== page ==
The best place to put an array of solar panels may be on Mt. Everest instead of the Sahara Desert, according to new research that looks at the geography of solar power.
The paper recommends placing photovoltaic arrays at high-altitude locations because they collect more sunlight, even though the outside temperatures are colder.
"Most people think radiation-heavy places such as a desert are a good location to produce photovoltaic energy," said Kitaro Kawajiri of Japan's National Institute of Advanced Industrial Science and Technology. "But the collection function decreases with increased temperature. That's why I thought there would be some other good locations in the world."
In a paper published in the journal Environmental Science and Technology, Kotaro created a map that combines solar radiation and global average ambient temperatures to find the best potential for photovoltaic energy.
The top spots: Antarctica, the southern Andes and the Himalayas, each of which would produce 20 percent more energy than photovoltaics based at sea level.
Given that Antarctica is too remote, and is covered in darkness for six months of the year, Kawajiri believes that the Himalayas and Andes are more practical. He notes that Tibet now supplies hydropower to China through long transmission lines which could be also used to send electricity made from solar power.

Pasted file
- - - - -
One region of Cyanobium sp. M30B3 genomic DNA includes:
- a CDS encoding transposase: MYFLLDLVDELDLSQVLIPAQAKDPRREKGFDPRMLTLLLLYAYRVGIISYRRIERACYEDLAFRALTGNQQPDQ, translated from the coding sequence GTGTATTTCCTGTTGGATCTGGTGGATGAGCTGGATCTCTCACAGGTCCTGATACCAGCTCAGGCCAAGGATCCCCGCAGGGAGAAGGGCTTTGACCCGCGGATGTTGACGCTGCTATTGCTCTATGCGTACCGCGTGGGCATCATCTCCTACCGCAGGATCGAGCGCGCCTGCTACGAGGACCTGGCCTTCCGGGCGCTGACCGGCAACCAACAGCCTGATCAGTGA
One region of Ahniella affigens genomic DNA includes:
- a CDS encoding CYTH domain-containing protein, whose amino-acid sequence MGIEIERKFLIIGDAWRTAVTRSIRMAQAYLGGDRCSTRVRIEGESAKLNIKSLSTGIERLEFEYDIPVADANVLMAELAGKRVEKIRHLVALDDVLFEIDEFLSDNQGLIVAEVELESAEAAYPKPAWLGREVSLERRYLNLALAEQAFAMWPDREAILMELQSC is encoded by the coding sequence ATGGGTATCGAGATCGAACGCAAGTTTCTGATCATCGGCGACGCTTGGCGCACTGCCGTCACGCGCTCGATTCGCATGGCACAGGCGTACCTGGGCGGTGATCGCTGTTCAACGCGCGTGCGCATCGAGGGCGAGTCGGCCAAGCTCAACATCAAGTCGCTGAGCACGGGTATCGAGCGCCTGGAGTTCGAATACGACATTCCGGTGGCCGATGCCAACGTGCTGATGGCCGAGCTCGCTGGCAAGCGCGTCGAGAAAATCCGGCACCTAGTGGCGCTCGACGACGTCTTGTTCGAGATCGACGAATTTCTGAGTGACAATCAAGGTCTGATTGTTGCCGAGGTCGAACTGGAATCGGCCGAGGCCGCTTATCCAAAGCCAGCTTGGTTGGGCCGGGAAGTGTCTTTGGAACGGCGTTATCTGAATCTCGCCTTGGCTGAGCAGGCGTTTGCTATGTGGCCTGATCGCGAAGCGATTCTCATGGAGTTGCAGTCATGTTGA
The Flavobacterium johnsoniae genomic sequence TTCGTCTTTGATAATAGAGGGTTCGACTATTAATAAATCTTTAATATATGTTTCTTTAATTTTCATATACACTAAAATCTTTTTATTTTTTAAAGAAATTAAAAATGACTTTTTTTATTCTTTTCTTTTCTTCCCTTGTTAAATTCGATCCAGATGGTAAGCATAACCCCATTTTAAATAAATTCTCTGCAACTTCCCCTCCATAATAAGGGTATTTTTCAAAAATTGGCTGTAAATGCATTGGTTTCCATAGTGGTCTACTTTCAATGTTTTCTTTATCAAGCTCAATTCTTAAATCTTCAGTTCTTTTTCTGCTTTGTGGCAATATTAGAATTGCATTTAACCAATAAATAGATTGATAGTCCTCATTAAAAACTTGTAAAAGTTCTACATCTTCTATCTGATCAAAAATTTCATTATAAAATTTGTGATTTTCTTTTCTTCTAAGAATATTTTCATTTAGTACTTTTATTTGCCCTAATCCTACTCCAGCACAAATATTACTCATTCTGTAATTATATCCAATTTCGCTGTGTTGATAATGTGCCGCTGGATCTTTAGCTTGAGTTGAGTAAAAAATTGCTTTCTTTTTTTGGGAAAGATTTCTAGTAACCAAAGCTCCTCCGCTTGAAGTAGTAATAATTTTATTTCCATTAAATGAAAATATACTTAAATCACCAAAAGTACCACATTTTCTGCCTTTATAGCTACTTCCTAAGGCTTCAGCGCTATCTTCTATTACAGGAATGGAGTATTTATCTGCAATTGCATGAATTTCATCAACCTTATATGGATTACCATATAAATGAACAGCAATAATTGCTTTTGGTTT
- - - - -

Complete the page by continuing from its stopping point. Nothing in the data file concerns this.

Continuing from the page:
"It could be possible to transfer electricity from Tibet to China," Kawajiri said. "So the potential can be used in the future."
This analysis does not take into account, however, things like construction and transmission costs, which may be higher in remote locales.
Sometimes small PV units located close to the consumer may be more cost-effective than huge solar arrays hundreds of miles away, according to Sarah Kurtz, reliability group manager at the National Renewable Energy Laboratory in Golden, Colo.
"If you look around the world the amount of sunshine varies from a factor of three," Kurtz said. "If you walk outside, you can feel it. Sun also is stronger at high altitudes, which is more important for concentration. There is definitely an advantage at higher altitudes, but I would not claim it would dominate the entire picture."
Kurtz notes that in the United States, if sunny spots like Arizona (or high mountain Colorado) were the most efficient place to put solar panels, than they would congregate there. Turns out that muggy New Jersey is actually the country's leader in solar power construction and use, Kurtz said, because of incentive programs that make them cost-effective for industries, businesses and individual households.
"A mountaintop may be the cheapest place to install solar panels," Kurtz said. "It's a tradeoff and there's no one right answer."
Kawajiri says he wants to further refine his calculations taking into account snowfall at high altitudes, which could block solar energy collection, as well as the cooling effect of wind. He hopes to find a place on his map that makes both geographic and economic sense.